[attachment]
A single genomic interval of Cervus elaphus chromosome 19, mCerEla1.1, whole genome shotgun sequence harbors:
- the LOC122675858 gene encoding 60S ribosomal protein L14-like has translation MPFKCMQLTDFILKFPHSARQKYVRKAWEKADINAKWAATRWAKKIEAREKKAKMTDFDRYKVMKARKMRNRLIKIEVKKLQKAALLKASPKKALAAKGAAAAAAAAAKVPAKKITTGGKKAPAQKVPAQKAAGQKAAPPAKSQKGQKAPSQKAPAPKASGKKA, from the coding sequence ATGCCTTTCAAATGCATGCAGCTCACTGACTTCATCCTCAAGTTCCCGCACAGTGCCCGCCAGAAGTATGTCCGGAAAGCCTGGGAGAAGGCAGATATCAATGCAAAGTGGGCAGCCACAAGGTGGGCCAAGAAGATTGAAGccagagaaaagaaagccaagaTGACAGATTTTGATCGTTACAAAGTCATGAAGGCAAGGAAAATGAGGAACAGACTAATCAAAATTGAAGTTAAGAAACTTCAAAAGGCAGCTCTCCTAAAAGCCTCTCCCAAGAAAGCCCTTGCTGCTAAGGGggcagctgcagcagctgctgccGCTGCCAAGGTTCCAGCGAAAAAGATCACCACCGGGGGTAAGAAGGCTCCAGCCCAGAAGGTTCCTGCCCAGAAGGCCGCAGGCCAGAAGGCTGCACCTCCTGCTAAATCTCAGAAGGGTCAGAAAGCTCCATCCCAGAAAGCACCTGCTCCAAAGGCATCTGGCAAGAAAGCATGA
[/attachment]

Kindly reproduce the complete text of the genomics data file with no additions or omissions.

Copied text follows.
A single genomic interval of Cervus elaphus chromosome 19, mCerEla1.1, whole genome shotgun sequence harbors:
- the LOC122675858 gene encoding 60S ribosomal protein L14-like has translation MPFKCMQLTDFILKFPHSARQKYVRKAWEKADINAKWAATRWAKKIEAREKKAKMTDFDRYKVMKARKMRNRLIKIEVKKLQKAALLKASPKKALAAKGAAAAAAAAAKVPAKKITTGGKKAPAQKVPAQKAAGQKAAPPAKSQKGQKAPSQKAPAPKASGKKA, from the coding sequence ATGCCTTTCAAATGCATGCAGCTCACTGACTTCATCCTCAAGTTCCCGCACAGTGCCCGCCAGAAGTATGTCCGGAAAGCCTGGGAGAAGGCAGATATCAATGCAAAGTGGGCAGCCACAAGGTGGGCCAAGAAGATTGAAGccagagaaaagaaagccaagaTGACAGATTTTGATCGTTACAAAGTCATGAAGGCAAGGAAAATGAGGAACAGACTAATCAAAATTGAAGTTAAGAAACTTCAAAAGGCAGCTCTCCTAAAAGCCTCTCCCAAGAAAGCCCTTGCTGCTAAGGGggcagctgcagcagctgctgccGCTGCCAAGGTTCCAGCGAAAAAGATCACCACCGGGGGTAAGAAGGCTCCAGCCCAGAAGGTTCCTGCCCAGAAGGCCGCAGGCCAGAAGGCTGCACCTCCTGCTAAATCTCAGAAGGGTCAGAAAGCTCCATCCCAGAAAGCACCTGCTCCAAAGGCATCTGGCAAGAAAGCATGA